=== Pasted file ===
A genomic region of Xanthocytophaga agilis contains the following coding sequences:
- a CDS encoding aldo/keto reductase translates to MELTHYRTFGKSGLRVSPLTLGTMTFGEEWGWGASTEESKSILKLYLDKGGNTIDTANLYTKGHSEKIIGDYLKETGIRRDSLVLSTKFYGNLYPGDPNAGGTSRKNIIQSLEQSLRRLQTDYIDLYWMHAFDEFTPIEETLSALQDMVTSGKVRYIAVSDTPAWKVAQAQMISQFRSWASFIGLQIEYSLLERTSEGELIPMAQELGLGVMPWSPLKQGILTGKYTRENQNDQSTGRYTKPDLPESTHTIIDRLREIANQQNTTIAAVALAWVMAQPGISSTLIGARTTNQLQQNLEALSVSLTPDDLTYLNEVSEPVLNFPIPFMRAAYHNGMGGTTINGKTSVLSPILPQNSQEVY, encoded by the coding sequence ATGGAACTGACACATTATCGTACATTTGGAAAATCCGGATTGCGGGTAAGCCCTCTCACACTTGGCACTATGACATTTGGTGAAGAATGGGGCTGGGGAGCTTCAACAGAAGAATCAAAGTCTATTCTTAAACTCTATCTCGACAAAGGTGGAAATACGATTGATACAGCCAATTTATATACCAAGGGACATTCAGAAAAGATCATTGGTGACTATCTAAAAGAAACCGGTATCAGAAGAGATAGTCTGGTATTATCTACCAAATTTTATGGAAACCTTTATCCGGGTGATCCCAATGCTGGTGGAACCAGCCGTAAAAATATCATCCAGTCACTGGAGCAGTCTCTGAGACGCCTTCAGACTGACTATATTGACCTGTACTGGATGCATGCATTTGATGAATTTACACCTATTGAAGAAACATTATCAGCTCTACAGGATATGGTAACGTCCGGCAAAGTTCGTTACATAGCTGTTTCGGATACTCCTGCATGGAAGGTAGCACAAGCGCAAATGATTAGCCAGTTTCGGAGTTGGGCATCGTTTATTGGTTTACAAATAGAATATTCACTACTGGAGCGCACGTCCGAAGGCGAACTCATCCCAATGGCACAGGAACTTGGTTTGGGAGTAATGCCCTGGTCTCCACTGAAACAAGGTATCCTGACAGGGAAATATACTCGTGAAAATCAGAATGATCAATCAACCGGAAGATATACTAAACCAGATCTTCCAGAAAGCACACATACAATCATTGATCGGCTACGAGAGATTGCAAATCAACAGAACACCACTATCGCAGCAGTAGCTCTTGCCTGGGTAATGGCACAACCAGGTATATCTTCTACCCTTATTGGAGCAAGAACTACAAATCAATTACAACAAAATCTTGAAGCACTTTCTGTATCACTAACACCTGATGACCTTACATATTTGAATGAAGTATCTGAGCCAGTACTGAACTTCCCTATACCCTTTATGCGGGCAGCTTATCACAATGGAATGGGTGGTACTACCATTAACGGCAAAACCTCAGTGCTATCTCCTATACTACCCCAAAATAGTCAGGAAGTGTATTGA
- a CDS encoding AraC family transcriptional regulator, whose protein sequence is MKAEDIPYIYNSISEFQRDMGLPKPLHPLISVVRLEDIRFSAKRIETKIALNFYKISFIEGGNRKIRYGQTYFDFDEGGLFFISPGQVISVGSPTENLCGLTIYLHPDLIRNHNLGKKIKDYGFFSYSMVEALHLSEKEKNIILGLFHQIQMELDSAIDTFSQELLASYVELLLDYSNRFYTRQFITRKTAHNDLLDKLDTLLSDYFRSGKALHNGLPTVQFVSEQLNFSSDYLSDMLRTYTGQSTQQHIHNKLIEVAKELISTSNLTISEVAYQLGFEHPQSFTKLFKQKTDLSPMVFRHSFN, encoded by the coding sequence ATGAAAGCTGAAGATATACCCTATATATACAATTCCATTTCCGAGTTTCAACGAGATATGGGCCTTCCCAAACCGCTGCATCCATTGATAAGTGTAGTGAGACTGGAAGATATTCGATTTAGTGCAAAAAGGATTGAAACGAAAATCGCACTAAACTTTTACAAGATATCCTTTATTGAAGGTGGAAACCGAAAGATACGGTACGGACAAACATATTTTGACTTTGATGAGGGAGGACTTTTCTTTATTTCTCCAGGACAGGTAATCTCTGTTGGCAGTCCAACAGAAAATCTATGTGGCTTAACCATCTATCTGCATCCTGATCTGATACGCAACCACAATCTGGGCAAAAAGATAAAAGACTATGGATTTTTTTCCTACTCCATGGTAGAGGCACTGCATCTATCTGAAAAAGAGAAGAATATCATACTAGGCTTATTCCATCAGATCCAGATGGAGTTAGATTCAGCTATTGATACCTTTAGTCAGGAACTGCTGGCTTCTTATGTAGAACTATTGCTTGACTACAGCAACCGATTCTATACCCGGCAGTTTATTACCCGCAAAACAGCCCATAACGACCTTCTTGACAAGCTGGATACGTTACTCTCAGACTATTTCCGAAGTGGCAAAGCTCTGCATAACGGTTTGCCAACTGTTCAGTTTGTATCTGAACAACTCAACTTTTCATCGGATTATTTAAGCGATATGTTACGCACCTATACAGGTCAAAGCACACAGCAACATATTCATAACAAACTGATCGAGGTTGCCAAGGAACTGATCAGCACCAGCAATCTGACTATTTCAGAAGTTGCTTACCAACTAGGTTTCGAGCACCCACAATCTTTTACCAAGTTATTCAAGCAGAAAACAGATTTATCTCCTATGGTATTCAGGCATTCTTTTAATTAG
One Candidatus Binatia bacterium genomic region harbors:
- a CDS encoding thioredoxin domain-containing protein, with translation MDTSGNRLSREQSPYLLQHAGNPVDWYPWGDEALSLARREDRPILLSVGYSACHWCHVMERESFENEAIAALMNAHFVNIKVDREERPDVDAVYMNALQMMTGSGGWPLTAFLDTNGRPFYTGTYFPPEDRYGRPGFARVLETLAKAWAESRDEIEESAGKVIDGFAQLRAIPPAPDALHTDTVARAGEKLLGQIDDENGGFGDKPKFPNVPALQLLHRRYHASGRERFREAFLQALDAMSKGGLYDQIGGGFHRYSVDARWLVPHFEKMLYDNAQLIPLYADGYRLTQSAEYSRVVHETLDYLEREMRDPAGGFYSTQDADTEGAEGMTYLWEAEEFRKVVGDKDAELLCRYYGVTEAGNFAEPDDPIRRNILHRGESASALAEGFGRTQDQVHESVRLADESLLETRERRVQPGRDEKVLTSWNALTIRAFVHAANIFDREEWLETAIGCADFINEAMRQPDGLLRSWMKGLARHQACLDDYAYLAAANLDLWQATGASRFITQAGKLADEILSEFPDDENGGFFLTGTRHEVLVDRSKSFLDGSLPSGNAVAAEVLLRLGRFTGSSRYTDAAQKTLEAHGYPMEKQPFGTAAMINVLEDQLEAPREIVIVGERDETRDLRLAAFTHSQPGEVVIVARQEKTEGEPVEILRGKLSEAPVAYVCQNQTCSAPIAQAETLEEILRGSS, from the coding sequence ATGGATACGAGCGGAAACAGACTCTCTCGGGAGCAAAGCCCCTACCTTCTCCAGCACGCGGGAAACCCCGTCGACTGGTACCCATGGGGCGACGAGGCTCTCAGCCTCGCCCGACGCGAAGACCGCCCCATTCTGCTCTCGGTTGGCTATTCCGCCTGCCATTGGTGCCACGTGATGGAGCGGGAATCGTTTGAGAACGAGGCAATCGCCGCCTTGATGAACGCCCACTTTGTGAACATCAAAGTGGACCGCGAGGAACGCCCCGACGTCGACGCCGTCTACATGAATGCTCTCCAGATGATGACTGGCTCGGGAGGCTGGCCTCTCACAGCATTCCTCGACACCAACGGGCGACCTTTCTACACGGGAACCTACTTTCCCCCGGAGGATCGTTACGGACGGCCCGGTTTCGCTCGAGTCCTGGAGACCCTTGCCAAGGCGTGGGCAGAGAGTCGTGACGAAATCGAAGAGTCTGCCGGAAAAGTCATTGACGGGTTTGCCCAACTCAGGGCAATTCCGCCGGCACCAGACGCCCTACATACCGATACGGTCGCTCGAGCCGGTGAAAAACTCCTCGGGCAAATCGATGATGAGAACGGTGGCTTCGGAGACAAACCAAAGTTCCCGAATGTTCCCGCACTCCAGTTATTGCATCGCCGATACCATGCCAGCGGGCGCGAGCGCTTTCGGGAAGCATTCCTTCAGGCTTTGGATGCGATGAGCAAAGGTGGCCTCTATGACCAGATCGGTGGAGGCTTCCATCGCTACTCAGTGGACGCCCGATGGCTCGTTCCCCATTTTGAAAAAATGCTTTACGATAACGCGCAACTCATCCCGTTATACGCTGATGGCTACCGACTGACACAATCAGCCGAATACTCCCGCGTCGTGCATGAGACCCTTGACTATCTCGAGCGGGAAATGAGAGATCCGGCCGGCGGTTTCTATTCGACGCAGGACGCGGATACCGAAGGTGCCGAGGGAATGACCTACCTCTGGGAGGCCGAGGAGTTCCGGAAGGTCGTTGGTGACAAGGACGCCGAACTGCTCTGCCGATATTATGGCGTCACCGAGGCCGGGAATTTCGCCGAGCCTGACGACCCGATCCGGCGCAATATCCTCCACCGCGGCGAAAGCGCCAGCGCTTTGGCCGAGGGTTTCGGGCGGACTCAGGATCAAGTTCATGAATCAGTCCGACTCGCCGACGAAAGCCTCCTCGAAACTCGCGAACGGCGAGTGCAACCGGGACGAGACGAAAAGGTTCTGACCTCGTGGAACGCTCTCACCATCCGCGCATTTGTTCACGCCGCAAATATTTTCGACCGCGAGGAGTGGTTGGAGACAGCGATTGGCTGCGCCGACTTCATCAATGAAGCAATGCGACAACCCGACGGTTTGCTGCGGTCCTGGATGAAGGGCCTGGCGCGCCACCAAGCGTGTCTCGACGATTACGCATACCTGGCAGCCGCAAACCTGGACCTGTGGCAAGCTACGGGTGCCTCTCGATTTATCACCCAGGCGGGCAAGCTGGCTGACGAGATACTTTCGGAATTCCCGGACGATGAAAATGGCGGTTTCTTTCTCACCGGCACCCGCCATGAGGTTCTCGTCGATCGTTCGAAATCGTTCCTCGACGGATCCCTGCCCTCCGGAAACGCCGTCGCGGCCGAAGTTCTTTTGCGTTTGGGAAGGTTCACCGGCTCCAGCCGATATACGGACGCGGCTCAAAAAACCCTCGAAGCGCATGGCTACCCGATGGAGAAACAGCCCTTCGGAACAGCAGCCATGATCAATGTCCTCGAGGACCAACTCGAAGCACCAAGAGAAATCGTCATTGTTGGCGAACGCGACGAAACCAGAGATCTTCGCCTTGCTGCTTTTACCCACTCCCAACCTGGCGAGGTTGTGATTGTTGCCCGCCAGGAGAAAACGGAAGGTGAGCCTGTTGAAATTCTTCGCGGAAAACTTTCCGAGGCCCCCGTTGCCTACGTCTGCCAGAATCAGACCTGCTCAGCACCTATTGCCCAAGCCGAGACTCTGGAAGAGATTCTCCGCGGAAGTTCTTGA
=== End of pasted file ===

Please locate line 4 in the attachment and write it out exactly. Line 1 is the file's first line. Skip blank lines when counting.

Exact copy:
One Candidatus Binatia bacterium genomic region harbors: